Government diaries released, sort of. While Attorney-General George Brandis has steadfastly refused to release his diary of meetings, his own department appears somewhat more compliant with the freedom of information law it administers. In response to a request released last month, the department released calendar events of meetings between agencies about the promosed plebiscite.

Plebiscite meeting note

The result (unfortunately not online, because AGD insists it can’t upload FOI docs to its disclosure log because it doesn’t meet accessibility guidelines) is not that exciting and just shows inter-departmental meetings with the Office of Parliamentary Counsel, Finance, PM&C, Treasury, and the AEC about the plebiscite in the lead-up to the introduction of the legislation.

But the simplicity of the response could potentially pave the way for Brandis to ultimately produce his own calendar diary in response to shadow attorney-general Mark Dreyfus’ FOI request from 2014. Brandis’ office has insisted the request was too much work, and there were national security risks, but he lost a full Federal Court case in September, and the deadline for him to file an application to the High Court to appeal the decision lapsed last month. Brandis’ office is now required to process the two-year-old FOI request. Dreyfus’ office also recently filed an FOI request for Brandis’ meetings with groups supportive of and opposed to same-sex marriage in a bid to validate Brandis’ claim that he had had meetings with all sides before the introduction of the plebiscite legislation.

Compassionate conservativism. Former prime minister and aspiring indigenous affairs minister Tony Abbott is in Papua New Guinea, where he will meet with PMG Prime Minister Peter O’Neill. He also delivered a speech to an Anglicare fundraising dinner last night. Our tipster says he made a few interesting points:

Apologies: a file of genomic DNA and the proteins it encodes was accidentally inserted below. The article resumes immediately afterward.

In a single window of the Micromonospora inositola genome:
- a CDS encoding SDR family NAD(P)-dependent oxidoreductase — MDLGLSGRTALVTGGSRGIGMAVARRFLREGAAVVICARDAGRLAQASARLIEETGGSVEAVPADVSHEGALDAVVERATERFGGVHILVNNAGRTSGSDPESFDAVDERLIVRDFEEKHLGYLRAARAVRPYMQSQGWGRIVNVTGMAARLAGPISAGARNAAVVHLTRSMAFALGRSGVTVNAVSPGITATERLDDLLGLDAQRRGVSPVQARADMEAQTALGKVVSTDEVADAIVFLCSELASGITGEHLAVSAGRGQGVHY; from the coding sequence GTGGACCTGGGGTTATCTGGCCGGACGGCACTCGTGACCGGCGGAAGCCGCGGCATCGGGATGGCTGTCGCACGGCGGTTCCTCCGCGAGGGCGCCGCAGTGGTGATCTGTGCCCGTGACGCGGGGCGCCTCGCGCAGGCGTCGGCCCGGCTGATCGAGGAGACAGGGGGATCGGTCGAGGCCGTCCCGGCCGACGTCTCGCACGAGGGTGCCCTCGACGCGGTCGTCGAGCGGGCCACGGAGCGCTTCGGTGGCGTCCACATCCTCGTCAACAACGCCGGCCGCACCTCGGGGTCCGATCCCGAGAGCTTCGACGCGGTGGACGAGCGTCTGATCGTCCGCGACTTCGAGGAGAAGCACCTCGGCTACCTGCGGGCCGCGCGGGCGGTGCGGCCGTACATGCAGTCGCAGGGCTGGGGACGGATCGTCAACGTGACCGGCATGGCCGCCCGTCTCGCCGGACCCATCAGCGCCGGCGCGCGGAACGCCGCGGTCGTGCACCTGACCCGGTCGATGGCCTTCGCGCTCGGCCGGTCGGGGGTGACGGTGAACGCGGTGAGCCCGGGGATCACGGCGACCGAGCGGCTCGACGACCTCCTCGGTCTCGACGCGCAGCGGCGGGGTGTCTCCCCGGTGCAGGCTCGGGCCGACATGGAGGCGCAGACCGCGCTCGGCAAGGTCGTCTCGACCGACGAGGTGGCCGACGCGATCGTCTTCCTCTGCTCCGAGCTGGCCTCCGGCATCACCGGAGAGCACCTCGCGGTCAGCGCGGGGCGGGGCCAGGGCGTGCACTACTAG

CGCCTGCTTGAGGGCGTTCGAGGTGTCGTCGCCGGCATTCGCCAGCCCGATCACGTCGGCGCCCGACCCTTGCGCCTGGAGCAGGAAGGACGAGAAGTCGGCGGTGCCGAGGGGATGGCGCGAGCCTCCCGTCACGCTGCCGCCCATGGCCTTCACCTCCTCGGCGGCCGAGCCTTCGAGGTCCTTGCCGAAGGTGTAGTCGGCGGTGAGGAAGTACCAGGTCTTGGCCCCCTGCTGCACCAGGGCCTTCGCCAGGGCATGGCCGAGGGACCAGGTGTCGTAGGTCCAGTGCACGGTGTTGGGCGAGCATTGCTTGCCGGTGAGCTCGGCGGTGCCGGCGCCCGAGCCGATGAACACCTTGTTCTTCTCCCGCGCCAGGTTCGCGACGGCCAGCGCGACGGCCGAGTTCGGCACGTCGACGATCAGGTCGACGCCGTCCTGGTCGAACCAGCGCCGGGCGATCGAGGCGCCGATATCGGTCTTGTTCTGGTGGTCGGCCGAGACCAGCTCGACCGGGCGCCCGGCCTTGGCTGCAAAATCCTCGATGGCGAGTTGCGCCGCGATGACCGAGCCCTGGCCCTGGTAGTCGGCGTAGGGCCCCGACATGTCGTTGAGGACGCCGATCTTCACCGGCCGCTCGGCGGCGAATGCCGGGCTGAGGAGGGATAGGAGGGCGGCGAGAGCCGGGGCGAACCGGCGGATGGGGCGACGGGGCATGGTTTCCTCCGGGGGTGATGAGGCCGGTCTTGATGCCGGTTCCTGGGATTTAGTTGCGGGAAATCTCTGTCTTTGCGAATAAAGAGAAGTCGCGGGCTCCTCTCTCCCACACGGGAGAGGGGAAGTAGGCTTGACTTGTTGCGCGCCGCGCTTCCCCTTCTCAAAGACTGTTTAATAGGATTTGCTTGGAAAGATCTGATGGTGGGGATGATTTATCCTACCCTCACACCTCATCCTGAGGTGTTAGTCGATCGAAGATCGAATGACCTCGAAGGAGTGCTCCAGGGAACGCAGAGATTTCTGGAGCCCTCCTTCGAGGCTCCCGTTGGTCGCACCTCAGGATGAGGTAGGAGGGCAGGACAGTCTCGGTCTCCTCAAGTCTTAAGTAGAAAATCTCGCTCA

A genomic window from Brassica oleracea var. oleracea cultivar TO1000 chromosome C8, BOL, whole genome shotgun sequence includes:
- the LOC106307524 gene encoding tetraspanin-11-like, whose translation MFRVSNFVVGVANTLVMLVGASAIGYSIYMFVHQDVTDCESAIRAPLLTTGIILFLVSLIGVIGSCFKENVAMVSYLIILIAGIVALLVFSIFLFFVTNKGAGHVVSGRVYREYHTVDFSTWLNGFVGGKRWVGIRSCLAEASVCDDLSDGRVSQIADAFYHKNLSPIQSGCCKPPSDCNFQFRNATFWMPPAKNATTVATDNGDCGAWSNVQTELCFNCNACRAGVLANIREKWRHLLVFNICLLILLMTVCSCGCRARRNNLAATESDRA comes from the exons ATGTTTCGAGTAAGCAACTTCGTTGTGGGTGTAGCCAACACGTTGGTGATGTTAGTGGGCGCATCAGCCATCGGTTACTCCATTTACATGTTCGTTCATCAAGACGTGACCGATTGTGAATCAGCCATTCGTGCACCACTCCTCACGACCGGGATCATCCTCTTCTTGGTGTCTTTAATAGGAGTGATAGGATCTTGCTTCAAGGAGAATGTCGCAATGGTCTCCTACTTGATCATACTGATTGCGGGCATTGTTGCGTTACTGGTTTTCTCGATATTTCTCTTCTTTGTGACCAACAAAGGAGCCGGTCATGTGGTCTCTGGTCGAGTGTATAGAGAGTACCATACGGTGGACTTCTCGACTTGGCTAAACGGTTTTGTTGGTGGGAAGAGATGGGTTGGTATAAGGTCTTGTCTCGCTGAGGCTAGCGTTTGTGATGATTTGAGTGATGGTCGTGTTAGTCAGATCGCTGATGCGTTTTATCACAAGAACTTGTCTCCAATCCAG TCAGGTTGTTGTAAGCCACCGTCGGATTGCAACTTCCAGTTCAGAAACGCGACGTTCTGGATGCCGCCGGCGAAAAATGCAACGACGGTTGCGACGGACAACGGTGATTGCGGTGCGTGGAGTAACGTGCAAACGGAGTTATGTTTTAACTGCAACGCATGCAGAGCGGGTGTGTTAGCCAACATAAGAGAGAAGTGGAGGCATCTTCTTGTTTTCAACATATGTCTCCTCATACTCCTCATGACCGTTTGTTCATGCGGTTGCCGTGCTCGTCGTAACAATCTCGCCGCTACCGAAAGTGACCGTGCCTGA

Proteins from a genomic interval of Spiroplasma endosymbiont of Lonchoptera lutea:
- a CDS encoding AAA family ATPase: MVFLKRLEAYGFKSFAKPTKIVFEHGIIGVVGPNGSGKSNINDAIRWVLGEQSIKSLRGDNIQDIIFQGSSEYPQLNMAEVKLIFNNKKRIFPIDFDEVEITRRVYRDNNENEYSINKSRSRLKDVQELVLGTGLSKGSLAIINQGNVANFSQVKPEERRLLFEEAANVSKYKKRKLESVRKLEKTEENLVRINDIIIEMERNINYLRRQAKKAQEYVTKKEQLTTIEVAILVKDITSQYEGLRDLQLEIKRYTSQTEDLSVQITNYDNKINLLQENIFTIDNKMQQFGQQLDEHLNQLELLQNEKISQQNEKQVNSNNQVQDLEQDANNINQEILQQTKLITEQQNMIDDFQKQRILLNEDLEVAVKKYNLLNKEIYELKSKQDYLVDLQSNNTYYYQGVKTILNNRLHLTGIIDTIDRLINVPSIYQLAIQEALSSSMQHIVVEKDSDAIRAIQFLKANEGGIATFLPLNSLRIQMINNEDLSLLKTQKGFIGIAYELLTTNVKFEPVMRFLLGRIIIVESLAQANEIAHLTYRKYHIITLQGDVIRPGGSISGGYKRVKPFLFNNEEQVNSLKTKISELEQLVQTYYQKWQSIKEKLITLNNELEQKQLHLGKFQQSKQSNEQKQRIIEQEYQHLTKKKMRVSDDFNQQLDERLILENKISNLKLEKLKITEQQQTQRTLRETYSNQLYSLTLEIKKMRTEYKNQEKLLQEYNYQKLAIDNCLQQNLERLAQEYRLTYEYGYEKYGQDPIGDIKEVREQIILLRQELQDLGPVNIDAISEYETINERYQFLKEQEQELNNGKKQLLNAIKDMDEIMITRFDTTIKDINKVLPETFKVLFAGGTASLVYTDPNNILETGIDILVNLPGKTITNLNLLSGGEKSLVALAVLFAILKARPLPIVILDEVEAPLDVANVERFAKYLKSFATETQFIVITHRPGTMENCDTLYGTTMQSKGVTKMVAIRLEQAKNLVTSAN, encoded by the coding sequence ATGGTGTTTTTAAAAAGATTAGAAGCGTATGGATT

“Tonight I attended Tony Abbott’s speech at a fundraiser in Port Moresby for Anglicare PNG. I can confirm he managed to say the words ‘we stopped the boats’ in the same speech where he made reference to the parable of the good Samaritan.”

Perhaps a parable about someone going out of their way to help another isn’t actually a great one to use in that context.

Abbott’s long disinterest in indigenous affairs. Speaking of Tony Abbott’s newfound aspirations, former New Matilda journo Amy McQuire writes that he hasn’t always been so keen on the indigenous affairs portfolio. In a piece on Medium, she writes of Abbott’s time in the shadow portfolio in 2008:

“He infamously quipped at the time that he would ‘like to be closer to the action’. As in, not in the Aboriginal affairs portfolio … but something that would elevate his status.”

“Abbott’s time as ‘Prime Minister for Aboriginal Affairs’ also included his telling remarks about ‘lifestyle choices’, that Australia was ‘nothing but bush’ before invasion, his expensive volunteer tours in Indigenous communities followed by salivating media lapdogs, his kowtowing to Andrew ‘Twiggy’ Forrest and the impact it had on social security … and there is so much more.”

Of course, now the portfolio is seen as a way to get “closer to the action”.

Guess who, don’t sue. A spy in Brisbane tells us this:

“One member of the Federal Government certainly enjoyed their Melbourne Cup. The senior figure, nursing a bottle of champagne, and a gaggle of staff, staggered back in to the Brisbane Commonwealth Parliamentary Office around 4pm Tuesday afternoon. Funnily enough at the same time the Member’s media adviser was issuing a very sobering press release.”

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Peter Fray